The Oregon Department of Transportation recently completed a study of the rate of return method of evaluating highway projects. Sensitivity analysis, the most interesting feature of the research, derives from the flexibility of the computer program that was developed to facilitate the calculations. Most sensitivity analyses have tested the effects of varying the assumptions underlying road-user studies such as project life, discount rate, or terminal value. The Oregon program can analyze the sensitivity of variables such as speed, average daily traffic, and maintenance costs calcualted for each project. Using the program, rates of return were computed for 66 projects and then recomputed with a number of specified changes in each of the major variables. Average errors and confidence intervals were calculated for every variable. Changes in some items such as right-of-way and construciton costs, average daily traffic, value of time, and, especially, speed greatly affected rate of return. Increases or decreases in other factors such as vehicle operating cost and maintenance and operation cost had negligible effects. This study clearly shows that estimates of some factors need to be improved and that care should be exercised in using the results of highway economy studies. Until better estimates exist, the use of a range of values for a rate of return is more defensible than is specifying a particular number.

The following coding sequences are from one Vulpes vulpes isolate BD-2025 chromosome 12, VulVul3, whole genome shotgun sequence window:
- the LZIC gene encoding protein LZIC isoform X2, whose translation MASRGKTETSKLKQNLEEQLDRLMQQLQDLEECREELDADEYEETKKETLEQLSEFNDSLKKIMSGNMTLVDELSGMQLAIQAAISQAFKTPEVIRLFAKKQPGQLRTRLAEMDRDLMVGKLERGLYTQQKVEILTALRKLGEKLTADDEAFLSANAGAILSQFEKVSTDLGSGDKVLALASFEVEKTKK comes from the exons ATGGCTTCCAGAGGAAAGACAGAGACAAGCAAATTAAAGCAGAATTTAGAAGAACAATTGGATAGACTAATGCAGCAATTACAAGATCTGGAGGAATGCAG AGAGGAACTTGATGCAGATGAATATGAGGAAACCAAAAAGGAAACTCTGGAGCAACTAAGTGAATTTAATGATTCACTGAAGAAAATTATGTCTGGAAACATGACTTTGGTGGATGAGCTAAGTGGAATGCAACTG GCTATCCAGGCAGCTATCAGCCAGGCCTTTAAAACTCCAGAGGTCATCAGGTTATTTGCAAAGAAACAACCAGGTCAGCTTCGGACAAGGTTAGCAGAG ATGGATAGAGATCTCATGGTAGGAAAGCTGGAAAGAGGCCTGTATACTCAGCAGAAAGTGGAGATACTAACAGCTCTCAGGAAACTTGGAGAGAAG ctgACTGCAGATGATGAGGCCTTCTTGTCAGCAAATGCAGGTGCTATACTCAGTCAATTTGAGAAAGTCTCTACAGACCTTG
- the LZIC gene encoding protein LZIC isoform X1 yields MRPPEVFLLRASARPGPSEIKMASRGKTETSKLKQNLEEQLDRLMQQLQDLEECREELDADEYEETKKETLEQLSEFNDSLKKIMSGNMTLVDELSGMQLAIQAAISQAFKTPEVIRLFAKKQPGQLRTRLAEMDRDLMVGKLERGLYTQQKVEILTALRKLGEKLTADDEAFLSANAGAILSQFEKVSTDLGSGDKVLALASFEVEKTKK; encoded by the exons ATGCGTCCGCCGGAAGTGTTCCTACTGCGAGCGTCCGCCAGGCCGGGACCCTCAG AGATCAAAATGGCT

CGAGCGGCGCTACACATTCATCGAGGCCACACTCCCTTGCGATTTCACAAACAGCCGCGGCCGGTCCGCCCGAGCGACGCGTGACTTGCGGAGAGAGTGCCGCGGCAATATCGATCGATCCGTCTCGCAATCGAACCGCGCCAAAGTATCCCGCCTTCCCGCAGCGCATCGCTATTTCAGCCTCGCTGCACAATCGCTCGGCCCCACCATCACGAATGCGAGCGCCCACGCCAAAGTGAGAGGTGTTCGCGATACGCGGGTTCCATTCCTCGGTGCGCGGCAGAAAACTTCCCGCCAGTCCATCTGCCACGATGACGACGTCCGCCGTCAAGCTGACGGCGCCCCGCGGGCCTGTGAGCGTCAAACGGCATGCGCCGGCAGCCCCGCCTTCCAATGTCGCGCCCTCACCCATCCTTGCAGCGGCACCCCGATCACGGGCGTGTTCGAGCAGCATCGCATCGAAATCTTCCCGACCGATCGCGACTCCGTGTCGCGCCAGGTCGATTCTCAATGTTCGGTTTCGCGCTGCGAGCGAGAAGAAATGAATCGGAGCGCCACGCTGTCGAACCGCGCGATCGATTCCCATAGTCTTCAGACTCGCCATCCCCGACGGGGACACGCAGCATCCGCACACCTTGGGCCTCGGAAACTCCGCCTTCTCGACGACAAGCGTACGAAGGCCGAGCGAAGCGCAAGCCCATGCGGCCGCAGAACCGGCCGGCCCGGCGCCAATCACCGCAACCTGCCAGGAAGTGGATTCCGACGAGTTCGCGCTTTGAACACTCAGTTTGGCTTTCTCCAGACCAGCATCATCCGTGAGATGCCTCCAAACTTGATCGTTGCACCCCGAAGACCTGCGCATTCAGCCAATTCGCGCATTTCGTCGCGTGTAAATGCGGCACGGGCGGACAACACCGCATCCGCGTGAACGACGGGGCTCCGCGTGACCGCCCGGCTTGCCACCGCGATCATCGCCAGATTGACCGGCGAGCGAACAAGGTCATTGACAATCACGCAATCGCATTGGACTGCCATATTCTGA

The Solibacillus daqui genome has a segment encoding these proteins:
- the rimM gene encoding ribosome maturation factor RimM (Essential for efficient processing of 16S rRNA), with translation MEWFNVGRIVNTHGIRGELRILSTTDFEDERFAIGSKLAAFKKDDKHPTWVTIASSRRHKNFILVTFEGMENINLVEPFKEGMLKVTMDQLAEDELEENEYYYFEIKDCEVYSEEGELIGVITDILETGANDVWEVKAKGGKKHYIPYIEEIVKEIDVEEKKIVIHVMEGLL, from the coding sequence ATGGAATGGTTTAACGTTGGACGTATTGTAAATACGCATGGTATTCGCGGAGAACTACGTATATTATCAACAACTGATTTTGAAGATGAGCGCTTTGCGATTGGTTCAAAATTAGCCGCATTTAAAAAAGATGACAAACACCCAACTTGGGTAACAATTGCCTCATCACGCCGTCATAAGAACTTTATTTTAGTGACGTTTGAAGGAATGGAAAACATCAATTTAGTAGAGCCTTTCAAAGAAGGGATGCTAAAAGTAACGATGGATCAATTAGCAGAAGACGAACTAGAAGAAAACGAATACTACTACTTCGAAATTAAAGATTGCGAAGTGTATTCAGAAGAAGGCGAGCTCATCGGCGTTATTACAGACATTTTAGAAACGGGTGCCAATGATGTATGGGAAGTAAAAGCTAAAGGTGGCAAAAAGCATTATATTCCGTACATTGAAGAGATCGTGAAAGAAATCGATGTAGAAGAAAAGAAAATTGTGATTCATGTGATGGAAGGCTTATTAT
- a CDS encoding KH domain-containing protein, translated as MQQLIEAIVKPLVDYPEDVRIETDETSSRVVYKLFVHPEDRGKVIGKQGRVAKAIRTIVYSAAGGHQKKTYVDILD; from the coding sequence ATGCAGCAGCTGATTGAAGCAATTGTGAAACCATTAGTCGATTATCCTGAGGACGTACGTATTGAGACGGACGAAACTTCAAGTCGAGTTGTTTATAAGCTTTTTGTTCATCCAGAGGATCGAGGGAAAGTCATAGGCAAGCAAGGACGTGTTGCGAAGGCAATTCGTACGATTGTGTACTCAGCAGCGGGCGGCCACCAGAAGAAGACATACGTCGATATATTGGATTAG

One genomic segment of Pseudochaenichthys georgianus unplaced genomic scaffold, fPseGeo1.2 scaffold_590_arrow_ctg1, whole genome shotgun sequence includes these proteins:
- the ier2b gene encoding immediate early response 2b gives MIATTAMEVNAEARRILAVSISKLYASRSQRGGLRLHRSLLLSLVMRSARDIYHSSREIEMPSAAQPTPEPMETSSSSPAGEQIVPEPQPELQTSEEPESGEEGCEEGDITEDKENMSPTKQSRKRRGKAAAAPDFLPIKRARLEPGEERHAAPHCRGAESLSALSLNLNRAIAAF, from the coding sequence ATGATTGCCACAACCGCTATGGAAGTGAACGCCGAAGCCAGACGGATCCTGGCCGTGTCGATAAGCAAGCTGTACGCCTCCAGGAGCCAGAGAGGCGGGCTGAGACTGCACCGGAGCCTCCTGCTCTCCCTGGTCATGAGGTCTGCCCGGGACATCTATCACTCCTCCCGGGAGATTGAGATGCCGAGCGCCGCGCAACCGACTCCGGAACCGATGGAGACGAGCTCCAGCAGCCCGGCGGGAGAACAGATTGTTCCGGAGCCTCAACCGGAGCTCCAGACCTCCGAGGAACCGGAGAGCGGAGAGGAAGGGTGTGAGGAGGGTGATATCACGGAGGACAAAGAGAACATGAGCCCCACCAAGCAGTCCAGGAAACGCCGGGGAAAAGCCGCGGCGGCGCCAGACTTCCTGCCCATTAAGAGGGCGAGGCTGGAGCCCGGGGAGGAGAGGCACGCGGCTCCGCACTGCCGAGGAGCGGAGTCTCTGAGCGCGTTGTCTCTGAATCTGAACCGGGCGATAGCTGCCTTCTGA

Media Info

  • Media Type: Print
  • Features: Tables;
  • Pagination: pp 63-66
  • Monograph Title: Application of economic analysis to transportation problems
  • Serial:

Subject/Index Terms

Filing Info

  • Accession Number: 00129481
  • Record Type: Publication
  • ISBN: 0309024560
  • Files: TRIS, TRB
  • Created Date: Mar 10 1976 12:00AM